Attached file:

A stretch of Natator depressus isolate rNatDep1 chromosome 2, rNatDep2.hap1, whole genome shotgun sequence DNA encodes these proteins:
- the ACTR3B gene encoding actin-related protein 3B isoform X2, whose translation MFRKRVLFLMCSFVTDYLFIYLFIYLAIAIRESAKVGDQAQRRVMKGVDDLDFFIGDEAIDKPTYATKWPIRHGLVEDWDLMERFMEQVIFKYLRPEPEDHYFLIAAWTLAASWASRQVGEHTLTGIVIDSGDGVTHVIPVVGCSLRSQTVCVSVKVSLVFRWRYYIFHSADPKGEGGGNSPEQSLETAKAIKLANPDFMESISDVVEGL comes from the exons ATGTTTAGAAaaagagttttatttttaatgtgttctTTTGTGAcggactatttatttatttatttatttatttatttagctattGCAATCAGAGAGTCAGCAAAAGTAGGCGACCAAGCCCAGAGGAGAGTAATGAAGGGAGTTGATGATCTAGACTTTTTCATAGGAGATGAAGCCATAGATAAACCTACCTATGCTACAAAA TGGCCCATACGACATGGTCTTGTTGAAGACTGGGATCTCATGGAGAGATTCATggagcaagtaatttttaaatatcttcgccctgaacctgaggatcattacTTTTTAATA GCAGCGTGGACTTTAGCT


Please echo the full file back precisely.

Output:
A stretch of Natator depressus isolate rNatDep1 chromosome 2, rNatDep2.hap1, whole genome shotgun sequence DNA encodes these proteins:
- the ACTR3B gene encoding actin-related protein 3B isoform X2, whose translation MFRKRVLFLMCSFVTDYLFIYLFIYLAIAIRESAKVGDQAQRRVMKGVDDLDFFIGDEAIDKPTYATKWPIRHGLVEDWDLMERFMEQVIFKYLRPEPEDHYFLIAAWTLAASWASRQVGEHTLTGIVIDSGDGVTHVIPVVGCSLRSQTVCVSVKVSLVFRWRYYIFHSADPKGEGGGNSPEQSLETAKAIKLANPDFMESISDVVEGL comes from the exons ATGTTTAGAAaaagagttttatttttaatgtgttctTTTGTGAcggactatttatttatttatttatttatttatttagctattGCAATCAGAGAGTCAGCAAAAGTAGGCGACCAAGCCCAGAGGAGAGTAATGAAGGGAGTTGATGATCTAGACTTTTTCATAGGAGATGAAGCCATAGATAAACCTACCTATGCTACAAAA TGGCCCATACGACATGGTCTTGTTGAAGACTGGGATCTCATGGAGAGATTCATggagcaagtaatttttaaatatcttcgccctgaacctgaggatcattacTTTTTAATA GCAGCGTGGACTTTAGCT